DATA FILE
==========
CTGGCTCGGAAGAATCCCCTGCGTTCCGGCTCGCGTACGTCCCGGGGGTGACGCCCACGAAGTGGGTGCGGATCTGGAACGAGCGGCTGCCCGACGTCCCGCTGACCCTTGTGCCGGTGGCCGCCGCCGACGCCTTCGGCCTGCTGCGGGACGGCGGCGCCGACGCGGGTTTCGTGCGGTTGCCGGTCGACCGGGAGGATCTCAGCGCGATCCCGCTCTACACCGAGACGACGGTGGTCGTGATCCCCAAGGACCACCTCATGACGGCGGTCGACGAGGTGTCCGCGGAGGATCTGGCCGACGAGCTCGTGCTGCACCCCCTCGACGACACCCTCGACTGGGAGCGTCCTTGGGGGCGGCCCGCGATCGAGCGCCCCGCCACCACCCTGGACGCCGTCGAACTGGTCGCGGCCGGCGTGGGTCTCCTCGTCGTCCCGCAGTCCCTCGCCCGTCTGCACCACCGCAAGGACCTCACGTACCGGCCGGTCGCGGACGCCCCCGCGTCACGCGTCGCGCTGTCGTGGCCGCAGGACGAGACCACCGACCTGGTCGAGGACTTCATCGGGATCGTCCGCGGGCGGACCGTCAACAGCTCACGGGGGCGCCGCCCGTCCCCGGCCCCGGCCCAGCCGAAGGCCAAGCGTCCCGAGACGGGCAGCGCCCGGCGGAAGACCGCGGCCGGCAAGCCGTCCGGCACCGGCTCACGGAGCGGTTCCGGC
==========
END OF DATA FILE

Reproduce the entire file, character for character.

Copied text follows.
CTGGCTCGGAAGAATCCCCTGCGTTCCGGCTCGCGTACGTCCCGGGGGTGACGCCCACGAAGTGGGTGCGGATCTGGAACGAGCGGCTGCCCGACGTCCCGCTGACCCTTGTGCCGGTGGCCGCCGCCGACGCCTTCGGCCTGCTGCGGGACGGCGGCGCCGACGCGGGTTTCGTGCGGTTGCCGGTCGACCGGGAGGATCTCAGCGCGATCCCGCTCTACACCGAGACGACGGTGGTCGTGATCCCCAAGGACCACCTCATGACGGCGGTCGACGAGGTGTCCGCGGAGGATCTGGCCGACGAGCTCGTGCTGCACCCCCTCGACGACACCCTCGACTGGGAGCGTCCTTGGGGGCGGCCCGCGATCGAGCGCCCCGCCACCACCCTGGACGCCGTCGAACTGGTCGCGGCCGGCGTGGGTCTCCTCGTCGTCCCGCAGTCCCTCGCCCGTCTGCACCACCGCAAGGACCTCACGTACCGGCCGGTCGCGGACGCCCCCGCGTCACGCGTCGCGCTGTCGTGGCCGCAGGACGAGACCACCGACCTGGTCGAGGACTTCATCGGGATCGTCCGCGGGCGGACCGTCAACAGCTCACGGGGGCGCCGCCCGTCCCCGGCCCCGGCCCAGCCGAAGGCCAAGCGTCCCGAGACGGGCAGCGCCCGGCGGAAGACCGCGGCCGGCAAGCCGTCCGGCACCGGCTCACGGAGCGGTTCCGGC